What is a Saint?
In the Catholic Church, the saints are ordinary people like you and me who made it to heaven. They’ve done nothing that you and I cannot do, if we persevere in following Jesus Christ and living our lives according to His teaching.
Catholic devotion to the saints is nothing more than respect and admiration for the memory of the deceased heroes of the Church. We honor them as men and women of heroic virtue who can serve as our role models. They were no more perfect than are we; but, at the end of their lives – and hopefully, ours – they received from Our Lord his words, “Well done, good and faithful servant.”
We also ask the saints to intercede for us. Have you ever asked anyone to pray for you when you were having a hard time? That is how Catholics “pray to” the saints – we pray with saints, not to them. As the Letter of James says, “The fervent prayer of a righteous person is very powerful.”
Well-known saints like those below often are remembered in a special way on particular days during the year.
This Weeks Saints
SS. Cosmos and Damian
St. Vincent de Paul
St Lorenzo de Ruiz of Manila
Feast of the Archangels
St. Therese of Lisieux
St Pio of Pietrelcina
Padre Pio (Francesco Forgione) was born to Giuseppa and Grazio Forgione, in the small farming town of Pietrelcina, Italy on May 25, 1887. At the age of five, he dedicated his life to God. When Francesco was fifteen years old, he was admitted to the novitiate of the Capuchin Order of the Friars Minor. On August 10, 1910, at the age of twenty-three, Padre Pio was ordained to the priesthood.
The celebration of the Holy Mass was for Padre Pio, the center of his spirituality. Due to the long pauses of contemplative silence into which he entered at various parts of the Holy Sacrifice, his Mass could sometimes last several hours. “God knows that I want to say Mass just like any other priest, but I cannot do it.”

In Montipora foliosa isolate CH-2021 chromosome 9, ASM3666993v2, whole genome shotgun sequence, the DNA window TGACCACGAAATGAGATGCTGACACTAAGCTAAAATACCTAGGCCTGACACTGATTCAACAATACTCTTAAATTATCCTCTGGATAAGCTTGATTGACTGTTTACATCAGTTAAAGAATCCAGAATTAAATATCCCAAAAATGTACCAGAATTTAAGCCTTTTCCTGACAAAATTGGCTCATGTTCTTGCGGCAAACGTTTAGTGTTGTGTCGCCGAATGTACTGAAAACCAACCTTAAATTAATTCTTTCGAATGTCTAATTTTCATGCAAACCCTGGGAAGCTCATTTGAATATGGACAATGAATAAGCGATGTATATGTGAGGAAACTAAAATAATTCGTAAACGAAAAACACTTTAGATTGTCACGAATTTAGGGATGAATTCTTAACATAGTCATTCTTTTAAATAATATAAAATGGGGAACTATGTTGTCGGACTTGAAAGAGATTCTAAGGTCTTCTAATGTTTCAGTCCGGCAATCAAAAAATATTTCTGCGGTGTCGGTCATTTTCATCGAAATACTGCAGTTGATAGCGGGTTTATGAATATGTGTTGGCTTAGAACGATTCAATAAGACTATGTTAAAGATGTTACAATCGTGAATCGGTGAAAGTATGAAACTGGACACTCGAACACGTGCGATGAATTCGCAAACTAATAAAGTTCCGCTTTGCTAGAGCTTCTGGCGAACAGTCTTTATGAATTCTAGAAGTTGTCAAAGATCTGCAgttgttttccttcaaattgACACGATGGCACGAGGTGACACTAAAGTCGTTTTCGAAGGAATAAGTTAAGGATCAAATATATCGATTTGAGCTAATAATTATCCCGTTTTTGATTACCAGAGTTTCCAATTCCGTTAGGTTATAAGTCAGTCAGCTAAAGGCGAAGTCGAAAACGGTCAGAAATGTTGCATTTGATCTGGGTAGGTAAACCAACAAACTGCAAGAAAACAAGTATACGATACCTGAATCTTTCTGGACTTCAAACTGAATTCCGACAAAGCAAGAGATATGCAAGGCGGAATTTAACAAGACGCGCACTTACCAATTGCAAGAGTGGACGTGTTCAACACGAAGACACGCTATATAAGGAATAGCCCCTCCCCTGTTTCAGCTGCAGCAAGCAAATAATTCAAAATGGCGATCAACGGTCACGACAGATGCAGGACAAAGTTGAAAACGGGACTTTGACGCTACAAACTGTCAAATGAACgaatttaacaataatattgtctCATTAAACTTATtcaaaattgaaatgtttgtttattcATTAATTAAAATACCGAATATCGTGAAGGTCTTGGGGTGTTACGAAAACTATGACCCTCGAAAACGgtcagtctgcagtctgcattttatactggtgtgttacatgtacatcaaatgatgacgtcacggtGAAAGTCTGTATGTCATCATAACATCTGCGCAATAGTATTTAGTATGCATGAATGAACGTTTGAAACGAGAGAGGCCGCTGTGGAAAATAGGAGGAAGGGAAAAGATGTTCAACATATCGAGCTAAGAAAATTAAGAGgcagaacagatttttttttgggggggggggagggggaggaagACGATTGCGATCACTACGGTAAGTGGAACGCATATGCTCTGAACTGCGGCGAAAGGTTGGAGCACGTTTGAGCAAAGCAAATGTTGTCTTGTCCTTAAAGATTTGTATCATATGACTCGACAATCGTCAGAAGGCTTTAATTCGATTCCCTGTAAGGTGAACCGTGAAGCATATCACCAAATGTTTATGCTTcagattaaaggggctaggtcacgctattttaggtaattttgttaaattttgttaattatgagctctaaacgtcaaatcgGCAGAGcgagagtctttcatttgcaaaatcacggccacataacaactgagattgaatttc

His day began at 2:30 a.m. when he would rise to begin his prayers and to make his preparation for Mass. He was able to carry on a busy apostolate with only a few hours of sleep each night and an amount of food that was so small (300-400 calories a day) that his fellow priests stated that it was not enough food even to keep a small child alive. Between Mass and confessions, his workday lasted 19 hours. He never read a newspaper or listened to the radio or watched television. Pilgrims began to come to him by the thousands, from every corner of the world
The marks of the stigmata, the wounds of Christ, appeared on Padre Pio’s body, on Friday, September 20, 1918, while he was praying before a crucifix and making his thanksgiving after Mass. He was thirty-one years old and became the first stigmatized priest in the history of the Church. With resignation and serenity, he bore the painful wounds in his hands, feet, and side for fifty years.
Serene and well prepared, he surrendered to Sister Death on September 23, 1968, at the age of eighty-one. He died as he had lived, with his Rosary in his hands. His last words were Gesú, Maria – Jesus, Mary – which he repeated over and over until he breathed his last. He had often declared, “After my death, I will do more. My real mission will begin after my death.”
Drawing approximately eight million pilgrims each year, San Giovanni Rotondo, where St. Pio lived and is now buried, is second only to the shrine of Our Lady of Guadalupe in Mexico in its number of annual visitors.